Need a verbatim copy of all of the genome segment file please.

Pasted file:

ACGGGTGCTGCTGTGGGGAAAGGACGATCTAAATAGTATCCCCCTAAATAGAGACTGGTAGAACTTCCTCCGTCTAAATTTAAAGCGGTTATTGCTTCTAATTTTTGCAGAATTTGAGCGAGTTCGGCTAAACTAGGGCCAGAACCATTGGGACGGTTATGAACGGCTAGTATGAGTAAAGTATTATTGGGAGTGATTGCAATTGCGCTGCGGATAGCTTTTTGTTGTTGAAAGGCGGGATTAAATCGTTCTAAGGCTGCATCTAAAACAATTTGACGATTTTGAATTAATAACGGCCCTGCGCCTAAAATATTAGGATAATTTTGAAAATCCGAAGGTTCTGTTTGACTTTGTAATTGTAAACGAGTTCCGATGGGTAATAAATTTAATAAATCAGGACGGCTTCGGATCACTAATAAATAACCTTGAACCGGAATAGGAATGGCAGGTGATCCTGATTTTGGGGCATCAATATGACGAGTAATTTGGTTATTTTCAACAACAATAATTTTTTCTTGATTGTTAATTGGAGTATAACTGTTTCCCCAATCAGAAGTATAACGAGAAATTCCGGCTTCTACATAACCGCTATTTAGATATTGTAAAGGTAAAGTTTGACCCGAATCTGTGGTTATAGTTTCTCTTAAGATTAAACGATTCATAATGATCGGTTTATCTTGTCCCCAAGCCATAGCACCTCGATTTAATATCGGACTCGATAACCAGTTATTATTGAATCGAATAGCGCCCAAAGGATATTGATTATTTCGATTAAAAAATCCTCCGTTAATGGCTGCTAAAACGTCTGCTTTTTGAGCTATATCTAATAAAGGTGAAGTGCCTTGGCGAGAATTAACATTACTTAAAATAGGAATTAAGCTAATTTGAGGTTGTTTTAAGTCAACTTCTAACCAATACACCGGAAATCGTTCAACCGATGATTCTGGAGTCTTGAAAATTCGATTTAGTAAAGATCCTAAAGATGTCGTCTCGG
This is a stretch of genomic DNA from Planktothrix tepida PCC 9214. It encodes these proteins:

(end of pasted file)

ACGGGTGCTGCTGTGGGGAAAGGACGATCTAAATAGTATCCCCCTAAATAGAGACTGGTAGAACTTCCTCCGTCTAAATTTAAAGCGGTTATTGCTTCTAATTTTTGCAGAATTTGAGCGAGTTCGGCTAAACTAGGGCCAGAACCATTGGGACGGTTATGAACGGCTAGTATGAGTAAAGTATTATTGGGAGTGATTGCAATTGCGCTGCGGATAGCTTTTTGTTGTTGAAAGGCGGGATTAAATCGTTCTAAGGCTGCATCTAAAACAATTTGACGATTTTGAATTAATAACGGCCCTGCGCCTAAAATATTAGGATAATTTTGAAAATCCGAAGGTTCTGTTTGACTTTGTAATTGTAAACGAGTTCCGATGGGTAATAAATTTAATAAATCAGGACGGCTTCGGATCACTAATAAATAACCTTGAACCGGAATAGGAATGGCAGGTGATCCTGATTTTGGGGCATCAATATGACGAGTAATTTGGTTATTTTCAACAACAATAATTTTTTCTTGATTGTTAATTGGAGTATAACTGTTTCCCCAATCAGAAGTATAACGAGAAATTCCGGCTTCTACATAACCGCTATTTAGATATTGTAAAGGTAAAGTTTGACCCGAATCTGTGGTTATAGTTTCTCTTAAGATTAAACGATTCATAATGATCGGTTTATCTTGTCCCCAAGCCATAGCACCTCGATTTAATATCGGACTCGATAACCAGTTATTATTGAATCGAATAGCGCCCAAAGGATATTGATTATTTCGATTAAAAAATCCTCCGTTAATGGCTGCTAAAACGTCTGCTTTTTGAGCTATATCTAATAAAGGTGAAGTGCCTTGGCGAGAATTAACATTACTTAAAATAGGAATTAAGCTAATTTGAGGTTGTTTTAAGTCAACTTCTAACCAATACACCGGAAATCGTTCAACCGATGATTCTGGAGTCTTGAAAATTCGATTTAGTAAAGATCCTAAAGATGTCGTCTCGG
This is a stretch of genomic DNA from Planktothrix tepida PCC 9214. It encodes these proteins: